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Details on Lansing bridge demonstration shaft progress

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(Left) Crew members working on the Blackhawk Bridge replacement project were in attendance to talk about the progress made over the past month. (Right) A model of the current Blackhawk Bridge was shipped to the Meehan Public Library in Lansing, Iowa, for display through July. (Steve Van Kooten/Courier Press)

By Steve Van Kooten

 

After the lights were switched off at the Meehan Library a video played on a view screen against the windows. The video flickered and the audio popped like an old drive-in movie before a crane holding a large piling appeared. A rhythmic banging pumped through the speakers.

“They use that hammer to drive those piles into the ground,” Anden Lovig, HNTB Engineer, said. “I’m sure most of you have heard that if you live in town.” Several audience members murmured in agreement.

“You can hear it in DeSoto down on the ridge,” one onlooker answered.

The piling, a 52–foot long 16–inch diameter pipe, slowly sank into the ground as the video concluded. Paul Lindsay, Senior Field Inspector, who measured the blows–per–minute and strokes–per–foot to calculate the depth the piling had penetrated, stated the piling was being driver past 112 feet in search of a hard layer of rock. The sandstone or other solid layers were deeper than initially expected, according to Lindsay.

On Feb. 8, members from the Blackhawk Bridge replacement project held their fourth informational meeting at the Meehan Public Library in Lansing, Iowa. Along with Lovig and Lindsay, Travis Konda, HNTB Project Manager, was in attendance. Rather than a hands-on activity, Lovig stated the meeting would show several videos to illustrate the project’s progress through January.

“It’s been just at a month, and there’s been significant work accomplished,” Konda said. “A lot of it has been at or below ground, so it’s hard to see these things.”

Lovig brought up another video, which showed a crane bringing a mixture of rock and water from a metal casing and disposing of it on the ground. The sandstone underneath the river was not as hard as granite or limestone and could not be excavated after the rock was cut with a core barrel.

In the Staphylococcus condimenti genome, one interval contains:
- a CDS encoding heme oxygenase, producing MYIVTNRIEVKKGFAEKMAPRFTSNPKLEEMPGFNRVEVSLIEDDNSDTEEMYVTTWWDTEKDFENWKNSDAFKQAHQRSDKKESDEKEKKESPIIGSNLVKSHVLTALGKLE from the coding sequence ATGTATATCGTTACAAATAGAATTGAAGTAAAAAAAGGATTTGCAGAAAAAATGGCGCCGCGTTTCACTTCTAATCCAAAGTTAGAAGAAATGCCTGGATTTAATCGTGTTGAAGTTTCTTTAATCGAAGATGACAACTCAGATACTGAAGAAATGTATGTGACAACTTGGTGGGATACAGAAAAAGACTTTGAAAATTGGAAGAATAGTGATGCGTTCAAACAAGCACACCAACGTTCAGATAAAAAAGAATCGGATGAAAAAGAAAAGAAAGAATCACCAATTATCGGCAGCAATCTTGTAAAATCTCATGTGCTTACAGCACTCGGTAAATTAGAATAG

“A core barrel is basically like a gigantic hole saw that has carbide teeth on the tip of it, and as it’s rotated, it cuts into the rock,” Konda said. The barrel cuts a “plug” of rock that usually can be excavated; however, in this case, a separate rock auger had to be brought in to further grind up the material. The rock could then  stick to the auger’s bit for excavation. Once the sandstone was brought to the surface it looked like coffee that sat out too long in a motel lobby.

After the demonstration shaft was drilled out and cleared of everything except water Kraemer North America, the construction contractor, built a rebar cage to be inserted into the hole. The cylindric amalgamation of metal rods was more than a 100 feet long and weighed over 100,000 pounds. On video a time-lapse showed a crane crew raising the shaft from the ground to a vertical position to be inserted into the shaft. The entire process was completed in “a little over an hour,” according to Lovig.

“You have to remember this cage is held together with wire—it’s not welded. The actual structure is tied together,” Konda said. He further noted that rebar “does not like” to be welded and could become brittle.

At one end of the cage a metal ring wrapped around the circumference of the rods, which Konda said was “an example of effective engineering” from Kraemer, whose engineers designed the ring as a lift mechanism for the cage. “I’ve seen them [engineers] use chains and all kinds of things to do this.”

“Once the cage gets picked up it’s welded to a load cell,” Lovig said. “That alone is 109,000 pounds, and that’s basically three hydraulic drums.” The load cell, which would only be used for testing the demonstration shaft, utilizes mechanisms to measure the strength and bearing of the shaft to assess the construction contractor’s means-and-methods before work on the actual drive shafts commenced. “It’s to ensure we get the necessary capacities from these shafts.”

“Once these things [cages] go into the ground, it’s very difficult to remedy an issue,” Konda added. The load cell fulfills an important function with built in “tattle-tales” to alert engineers of problems or aberrations that need to be remedied.

In the next set of pictures, a concrete tremie transported concrete from trucks to the shaft. Lovig said the process wasn’t as simple as dumping ordinary concrete mix into an empty hole because there was still water present in the shaft.

“You wouldn’t drop it [the cage] the night before. If something happened—if the rock collapsed—you wouldn’t be able to remove the cage out of the hole,” Lovig said. Instead, the crew had to pour concrete immediately after the cage was inserted into the ground.

“We can’t just drop concrete into the water,” Konda said. “It would disintegrate.”

Konda explained that below the 127–foot steel can be used for the shaft an additional 36 feet had been drilled at a slightly smaller diameter (8.6 feet vs. nine feet). The additional drilling left the rock exposed for the concrete to bind with it. After that a plugged steel pipe led with a mix of concrete, water polymer and retardants would be lowered into the hole. The plug would eventually burst from concrete being poured into the pipe and displace the water already in the hole and allow the concrete to solidify.

The next “Let’s Talk Bridges” meeting will take place on March 14 at Lansing’s public library from 5–6 p.m.

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